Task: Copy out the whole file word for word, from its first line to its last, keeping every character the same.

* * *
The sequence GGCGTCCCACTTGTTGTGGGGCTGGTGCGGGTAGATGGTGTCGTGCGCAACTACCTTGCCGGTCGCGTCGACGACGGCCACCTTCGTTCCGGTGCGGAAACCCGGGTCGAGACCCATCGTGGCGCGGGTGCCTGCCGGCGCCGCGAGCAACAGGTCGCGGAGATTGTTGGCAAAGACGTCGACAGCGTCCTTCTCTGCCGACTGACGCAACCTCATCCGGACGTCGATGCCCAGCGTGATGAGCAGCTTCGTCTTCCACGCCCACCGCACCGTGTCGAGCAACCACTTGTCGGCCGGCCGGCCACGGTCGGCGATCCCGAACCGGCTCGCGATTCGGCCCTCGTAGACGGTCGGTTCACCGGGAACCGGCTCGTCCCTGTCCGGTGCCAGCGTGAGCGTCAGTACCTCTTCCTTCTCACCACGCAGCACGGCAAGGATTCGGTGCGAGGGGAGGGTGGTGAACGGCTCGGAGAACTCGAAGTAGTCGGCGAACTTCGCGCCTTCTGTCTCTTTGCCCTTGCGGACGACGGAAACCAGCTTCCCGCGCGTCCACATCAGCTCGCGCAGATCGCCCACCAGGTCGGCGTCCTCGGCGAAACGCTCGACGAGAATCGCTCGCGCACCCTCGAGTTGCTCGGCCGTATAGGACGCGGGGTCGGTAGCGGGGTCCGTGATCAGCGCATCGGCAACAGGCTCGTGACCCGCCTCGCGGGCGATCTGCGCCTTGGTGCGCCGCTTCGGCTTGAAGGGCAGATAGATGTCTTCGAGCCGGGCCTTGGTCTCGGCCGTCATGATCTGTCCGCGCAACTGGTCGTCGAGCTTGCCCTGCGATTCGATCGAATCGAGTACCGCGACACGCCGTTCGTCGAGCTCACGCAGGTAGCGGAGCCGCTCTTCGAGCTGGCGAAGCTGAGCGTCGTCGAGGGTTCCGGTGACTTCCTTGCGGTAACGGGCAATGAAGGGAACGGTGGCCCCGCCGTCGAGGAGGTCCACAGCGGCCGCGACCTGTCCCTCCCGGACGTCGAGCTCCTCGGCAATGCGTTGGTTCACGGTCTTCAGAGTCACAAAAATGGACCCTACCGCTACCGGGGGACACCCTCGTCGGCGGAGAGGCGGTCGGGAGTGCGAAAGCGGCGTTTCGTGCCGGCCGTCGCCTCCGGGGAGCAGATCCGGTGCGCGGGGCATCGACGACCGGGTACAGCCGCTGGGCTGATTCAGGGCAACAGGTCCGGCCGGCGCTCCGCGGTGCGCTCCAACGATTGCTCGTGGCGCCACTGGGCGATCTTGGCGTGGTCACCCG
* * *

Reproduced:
The sequence GGCGTCCCACTTGTTGTGGGGCTGGTGCGGGTAGATGGTGTCGTGCGCAACTACCTTGCCGGTCGCGTCGACGACGGCCACCTTCGTTCCGGTGCGGAAACCCGGGTCGAGACCCATCGTGGCGCGGGTGCCTGCCGGCGCCGCGAGCAACAGGTCGCGGAGATTGTTGGCAAAGACGTCGACAGCGTCCTTCTCTGCCGACTGACGCAACCTCATCCGGACGTCGATGCCCAGCGTGATGAGCAGCTTCGTCTTCCACGCCCACCGCACCGTGTCGAGCAACCACTTGTCGGCCGGCCGGCCACGGTCGGCGATCCCGAACCGGCTCGCGATTCGGCCCTCGTAGACGGTCGGTTCACCGGGAACCGGCTCGTCCCTGTCCGGTGCCAGCGTGAGCGTCAGTACCTCTTCCTTCTCACCACGCAGCACGGCAAGGATTCGGTGCGAGGGGAGGGTGGTGAACGGCTCGGAGAACTCGAAGTAGTCGGCGAACTTCGCGCCTTCTGTCTCTTTGCCCTTGCGGACGACGGAAACCAGCTTCCCGCGCGTCCACATCAGCTCGCGCAGATCGCCCACCAGGTCGGCGTCCTCGGCGAAACGCTCGACGAGAATCGCTCGCGCACCCTCGAGTTGCTCGGCCGTATAGGACGCGGGGTCGGTAGCGGGGTCCGTGATCAGCGCATCGGCAACAGGCTCGTGACCCGCCTCGCGGGCGATCTGCGCCTTGGTGCGCCGCTTCGGCTTGAAGGGCAGATAGATGTCTTCGAGCCGGGCCTTGGTCTCGGCCGTCATGATCTGTCCGCGCAACTGGTCGTCGAGCTTGCCCTGCGATTCGATCGAATCGAGTACCGCGACACGCCGTTCGTCGAGCTCACGCAGGTAGCGGAGCCGCTCTTCGAGCTGGCGAAGCTGAGCGTCGTCGAGGGTTCCGGTGACTTCCTTGCGGTAACGGGCAATGAAGGGAACGGTGGCCCCGCCGTCGAGGAGGTCCACAGCGGCCGCGACCTGTCCCTCCCGGACGTCGAGCTCCTCGGCAATGCGTTGGTTCACGGTCTTCAGAGTCACAAAAATGGACCCTACCGCTACCGGGGGACACCCTCGTCGGCGGAGAGGCGGTCGGGAGTGCGAAAGCGGCGTTTCGTGCCGGCCGTCGCCTCCGGGGAGCAGATCCGGTGCGCGGGGCATCGACGACCGGGTACAGCCGCTGGGCTGATTCAGGGCAACAGGTCCGGCCGGCGCTCCGCGGTGCGCTCCAACGATTGCTCGTGGCGCCACTGGGCGATCTTGGCGTGGTCACCCG